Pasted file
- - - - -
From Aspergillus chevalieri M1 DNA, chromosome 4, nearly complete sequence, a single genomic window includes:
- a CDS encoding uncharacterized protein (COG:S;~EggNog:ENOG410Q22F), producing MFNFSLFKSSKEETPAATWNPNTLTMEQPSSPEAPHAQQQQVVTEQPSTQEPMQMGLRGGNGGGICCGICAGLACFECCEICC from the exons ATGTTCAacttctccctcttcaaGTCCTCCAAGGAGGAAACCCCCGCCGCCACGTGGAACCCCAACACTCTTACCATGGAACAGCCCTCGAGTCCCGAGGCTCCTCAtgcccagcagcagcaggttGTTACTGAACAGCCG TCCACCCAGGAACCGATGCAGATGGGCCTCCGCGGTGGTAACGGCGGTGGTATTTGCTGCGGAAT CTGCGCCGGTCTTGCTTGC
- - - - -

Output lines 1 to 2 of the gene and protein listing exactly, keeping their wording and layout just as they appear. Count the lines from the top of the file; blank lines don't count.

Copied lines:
From Aspergillus chevalieri M1 DNA, chromosome 4, nearly complete sequence, a single genomic window includes:
- a CDS encoding uncharacterized protein (COG:S;~EggNog:ENOG410Q22F), producing MFNFSLFKSSKEETPAATWNPNTLTMEQPSSPEAPHAQQQQVVTEQPSTQEPMQMGLRGGNGGGICCGICAGLACFECCEICC from the exons ATGTTCAacttctccctcttcaaGTCCTCCAAGGAGGAAACCCCCGCCGCCACGTGGAACCCCAACACTCTTACCATGGAACAGCCCTCGAGTCCCGAGGCTCCTCAtgcccagcagcagcaggttGTTACTGAACAGCCG TCCACCCAGGAACCGATGCAGATGGGCCTCCGCGGTGGTAACGGCGGTGGTATTTGCTGCGGAAT CTGCGCCGGTCTTGCTTGC